If I had the money I would genetically type every single living member of my family and make sure it is included in the database.  But eh, it wouldn’t benefit me that much for now but one day, generations later I know they will have appreciated us doing that.  So really it is up to you. 🙂

You have a very long and interesting family tree.  Might I ask what got you started in the process of researching them in the first place?

My love of genealogy began in the early 1990’s.  I was living with my grandparents at the time (Alice Joann Price and Jean Noel Cash).  He was dying slowly of lung cancer and we would sit in his room for hours together, every day watching the history channel or talking.  Jean Noel Cash spent 20 years of his life in the 1970s – 80s researching his family tree long before they had the internet.  On his vacations and holidays he would go to small towns and dig through their archives to find his family members.  He spoke so passionately about the subject, I think that is sort of what initially sparked my interest.

Jean Cash was not my grandfather by blood.  I had never met my “real” grandfather.  I only barely knew his name, or what I thought was his name at the time “RN”.  Nobody ever talked about him and I never wanted to offend anyone by asking, especially my beloved grandfather Jean who had been the most wonderful grandfather ever.  I didn’t want him to think I loved him any less by wanting to know about RN.  Turns out he didn’t think that at all and when I finally revealed that I would love to do my family tree, he was more than happy to help.  He taught me all he could about the process from his bed.  I eagerly interviewed every member of my family that I could, trying to get anyone to reveal anything I could about this man RN.

They would reveal tidbits like they were poor Irish immigrants or that he came from a huge family with a lot of siblings.  My grandmother sat down one day and tried her best to recall some of their names.  Turns out he had at least 6 siblings (that she could recall and their names were Luciele, Lorene, Kitty, Joy, Dolly and Betty Jean and his name was Reuben Neiman, not RN as I had always thought and even more shocking, he was still alive!  Nobody really know where he was living but he was thought to be alive somewhere in Texas.  She gave me the mailing address of one of RN’s sisters.  I told her who I was and what I was doing and asked her if she could provide me any information about their family.

I awaiting eagerly for weeks for a response to my letter.  However I would soon find my joy dissipate as his sisters that were living decided it was best that I drop the subject.  I think (at least from what I have been told) their fear at the time was that we would try and find RN.  RN was described as a man with a gambling problem and they probably thought it best he wasn’t in our lives.

I would try again over the years, especially with the invent of the internet.  I did some work on Prodigy (a site that really sort of predated websites), and then again on sites like and later at a few times.  I would buy copies of programs like Family Tree Maker and piece together what I could but often with little luck.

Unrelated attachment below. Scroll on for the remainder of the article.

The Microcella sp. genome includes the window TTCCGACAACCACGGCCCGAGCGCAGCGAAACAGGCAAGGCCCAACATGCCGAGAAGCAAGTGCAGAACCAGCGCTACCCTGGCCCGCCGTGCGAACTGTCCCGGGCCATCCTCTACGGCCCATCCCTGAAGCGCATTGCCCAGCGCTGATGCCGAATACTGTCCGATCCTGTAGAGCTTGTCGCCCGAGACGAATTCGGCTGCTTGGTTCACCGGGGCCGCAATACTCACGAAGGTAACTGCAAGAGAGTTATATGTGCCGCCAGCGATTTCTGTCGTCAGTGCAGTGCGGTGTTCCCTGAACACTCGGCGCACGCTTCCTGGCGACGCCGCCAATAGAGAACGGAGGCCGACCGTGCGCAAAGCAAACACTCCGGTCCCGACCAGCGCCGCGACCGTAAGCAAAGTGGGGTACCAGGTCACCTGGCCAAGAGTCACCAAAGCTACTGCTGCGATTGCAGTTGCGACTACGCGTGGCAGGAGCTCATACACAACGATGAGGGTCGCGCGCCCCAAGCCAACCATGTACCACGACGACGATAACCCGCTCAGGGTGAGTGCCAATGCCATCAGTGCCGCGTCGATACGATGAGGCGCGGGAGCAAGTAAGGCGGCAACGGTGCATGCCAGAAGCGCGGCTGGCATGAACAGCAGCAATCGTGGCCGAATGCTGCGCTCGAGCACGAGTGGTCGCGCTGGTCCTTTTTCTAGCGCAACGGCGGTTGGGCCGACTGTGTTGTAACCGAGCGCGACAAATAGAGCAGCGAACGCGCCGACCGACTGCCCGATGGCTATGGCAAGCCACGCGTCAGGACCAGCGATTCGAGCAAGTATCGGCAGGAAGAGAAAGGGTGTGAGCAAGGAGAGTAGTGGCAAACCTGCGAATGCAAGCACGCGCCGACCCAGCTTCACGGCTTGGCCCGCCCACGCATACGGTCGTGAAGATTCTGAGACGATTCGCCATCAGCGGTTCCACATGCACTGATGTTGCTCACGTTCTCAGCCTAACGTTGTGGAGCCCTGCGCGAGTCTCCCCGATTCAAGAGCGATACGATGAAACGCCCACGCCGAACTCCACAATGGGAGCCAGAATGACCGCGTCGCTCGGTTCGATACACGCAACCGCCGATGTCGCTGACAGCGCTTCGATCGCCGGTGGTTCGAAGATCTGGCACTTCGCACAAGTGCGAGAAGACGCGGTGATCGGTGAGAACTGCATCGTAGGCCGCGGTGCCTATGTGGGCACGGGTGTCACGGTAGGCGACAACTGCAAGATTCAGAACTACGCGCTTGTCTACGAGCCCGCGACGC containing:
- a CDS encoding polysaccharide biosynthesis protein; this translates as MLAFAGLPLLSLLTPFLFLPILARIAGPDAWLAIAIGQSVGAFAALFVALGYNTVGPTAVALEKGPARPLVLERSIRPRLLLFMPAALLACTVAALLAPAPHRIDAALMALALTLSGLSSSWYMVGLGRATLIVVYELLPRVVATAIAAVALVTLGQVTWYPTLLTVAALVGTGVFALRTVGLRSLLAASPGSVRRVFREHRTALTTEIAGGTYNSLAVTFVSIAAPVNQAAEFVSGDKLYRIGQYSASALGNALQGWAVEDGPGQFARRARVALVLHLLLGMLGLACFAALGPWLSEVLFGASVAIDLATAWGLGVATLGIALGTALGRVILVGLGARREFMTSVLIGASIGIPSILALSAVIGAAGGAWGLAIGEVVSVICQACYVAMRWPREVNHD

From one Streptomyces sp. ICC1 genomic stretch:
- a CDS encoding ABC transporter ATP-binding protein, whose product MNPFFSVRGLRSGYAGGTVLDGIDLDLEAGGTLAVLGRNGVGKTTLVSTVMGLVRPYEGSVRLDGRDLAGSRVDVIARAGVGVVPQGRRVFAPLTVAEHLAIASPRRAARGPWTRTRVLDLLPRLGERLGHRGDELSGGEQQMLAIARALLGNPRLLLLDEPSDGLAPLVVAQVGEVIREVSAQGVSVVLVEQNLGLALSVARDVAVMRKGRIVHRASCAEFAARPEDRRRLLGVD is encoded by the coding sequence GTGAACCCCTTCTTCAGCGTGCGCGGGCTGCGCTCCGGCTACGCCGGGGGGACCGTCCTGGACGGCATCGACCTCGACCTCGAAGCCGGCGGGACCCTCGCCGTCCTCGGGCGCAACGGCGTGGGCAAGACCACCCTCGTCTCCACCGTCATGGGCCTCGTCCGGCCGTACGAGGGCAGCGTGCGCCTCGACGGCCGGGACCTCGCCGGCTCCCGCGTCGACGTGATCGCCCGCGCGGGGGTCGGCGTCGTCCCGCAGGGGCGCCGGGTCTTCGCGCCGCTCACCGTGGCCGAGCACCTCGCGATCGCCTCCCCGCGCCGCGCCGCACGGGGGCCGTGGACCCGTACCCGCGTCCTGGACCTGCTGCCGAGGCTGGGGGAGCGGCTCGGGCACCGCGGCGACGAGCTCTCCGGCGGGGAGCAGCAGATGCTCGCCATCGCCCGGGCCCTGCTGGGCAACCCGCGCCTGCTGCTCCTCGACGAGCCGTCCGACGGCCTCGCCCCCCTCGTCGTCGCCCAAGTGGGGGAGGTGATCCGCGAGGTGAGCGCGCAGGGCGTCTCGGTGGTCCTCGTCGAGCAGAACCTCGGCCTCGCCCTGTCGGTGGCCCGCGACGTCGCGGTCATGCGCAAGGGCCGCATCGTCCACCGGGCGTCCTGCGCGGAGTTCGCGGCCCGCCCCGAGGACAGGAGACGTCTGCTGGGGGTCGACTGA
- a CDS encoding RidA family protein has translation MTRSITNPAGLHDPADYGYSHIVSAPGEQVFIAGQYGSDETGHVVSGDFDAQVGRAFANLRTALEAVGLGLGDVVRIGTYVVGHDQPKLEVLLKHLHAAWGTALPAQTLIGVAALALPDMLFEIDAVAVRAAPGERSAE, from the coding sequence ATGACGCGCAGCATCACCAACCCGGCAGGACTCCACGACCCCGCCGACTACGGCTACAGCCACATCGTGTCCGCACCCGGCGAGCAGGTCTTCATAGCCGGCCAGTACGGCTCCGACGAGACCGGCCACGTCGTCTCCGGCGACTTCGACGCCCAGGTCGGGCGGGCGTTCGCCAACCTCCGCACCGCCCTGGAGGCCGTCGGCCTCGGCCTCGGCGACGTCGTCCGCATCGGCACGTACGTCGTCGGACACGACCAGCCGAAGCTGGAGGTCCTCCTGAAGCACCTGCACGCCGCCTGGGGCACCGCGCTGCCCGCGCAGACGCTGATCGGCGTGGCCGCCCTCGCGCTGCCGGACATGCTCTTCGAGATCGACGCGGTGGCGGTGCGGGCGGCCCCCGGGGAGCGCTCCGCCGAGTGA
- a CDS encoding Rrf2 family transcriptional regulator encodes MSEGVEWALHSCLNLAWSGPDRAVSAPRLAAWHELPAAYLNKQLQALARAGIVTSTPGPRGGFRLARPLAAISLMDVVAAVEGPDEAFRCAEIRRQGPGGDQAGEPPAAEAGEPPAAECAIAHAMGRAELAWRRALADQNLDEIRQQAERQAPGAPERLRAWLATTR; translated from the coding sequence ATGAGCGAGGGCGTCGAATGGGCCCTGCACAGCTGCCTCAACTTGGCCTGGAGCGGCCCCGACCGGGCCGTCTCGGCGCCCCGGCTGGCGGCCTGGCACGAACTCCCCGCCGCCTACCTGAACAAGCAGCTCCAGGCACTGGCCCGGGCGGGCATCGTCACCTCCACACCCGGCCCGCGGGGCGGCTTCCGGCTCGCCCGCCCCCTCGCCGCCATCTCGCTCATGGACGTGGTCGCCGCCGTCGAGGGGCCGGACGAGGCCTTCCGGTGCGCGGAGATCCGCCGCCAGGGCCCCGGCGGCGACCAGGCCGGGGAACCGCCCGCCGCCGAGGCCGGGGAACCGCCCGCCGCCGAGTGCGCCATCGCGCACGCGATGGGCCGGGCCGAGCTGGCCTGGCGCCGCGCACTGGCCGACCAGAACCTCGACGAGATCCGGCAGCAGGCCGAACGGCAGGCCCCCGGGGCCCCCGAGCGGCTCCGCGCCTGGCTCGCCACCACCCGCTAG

Then one day in 2012 I was watching the show “Who Do You Think You Are?” where celebrities look into their family tree with the help of  I was bored so I decided to do the same.  I thought if nothing else I could kill a few hours adding bits and pieces to my tree.   Turns out that over the years quite a bit had changed and building my family tree became amazingly easy with the help of technology.  RN was dead and so there was a record of his death and that led me to other facts about his life and from there I just kept going and going and before I knew it I was some 20 generations back.

I read somewhere once that if you share the same last name as somebody chances are if you research back far enough you are going to be related in some way or another.  Think this is true?

This may be true with some names but not Richardson.  There are at least three distinct Richardson lines that I have learned of … one from Scotland, one from Wales (who can eventually trace their family heritage back to Roman emperors) and the other I am not really sure enough of, but some say a combination of English / Ireland.  My line is that of the Welsh.  Richardson is such a common name too.  Look at all of the Richardson family members just in 1920.  So to answer your question more specifically, while it is true you MAY be related to someone who shares the same last name, that doesn’t mean for sure you are, especially in the case of the Richardson line.

Who was the first ever Richardson?

In my family line it was Ralph Richardson, son of Bedo Ap Richard, which means Bedo son of Richard. Bedo was the son of Richard ap Hywel, which means Richard, son of Hywel. My Richardson line is from Wales. I should note however that there are other Richardson’s out there who aren’t Welsh. In my family however, the first ever Richardson was Ralph Richardson, also known as Ralph ap Bedo.

  1. Richard Ap Hywel (Richard son of Hywel)
  2. Bedo Ap Richard (Bedo son of Richard)
  3. Ralph Richardson

Members of my family have fought in the American Civil War, The War of 1812, The War of the Roses, King Philip’s War, the Korea war, The American Civil War, The US Revolution, Vietnam, World War I, and World War II.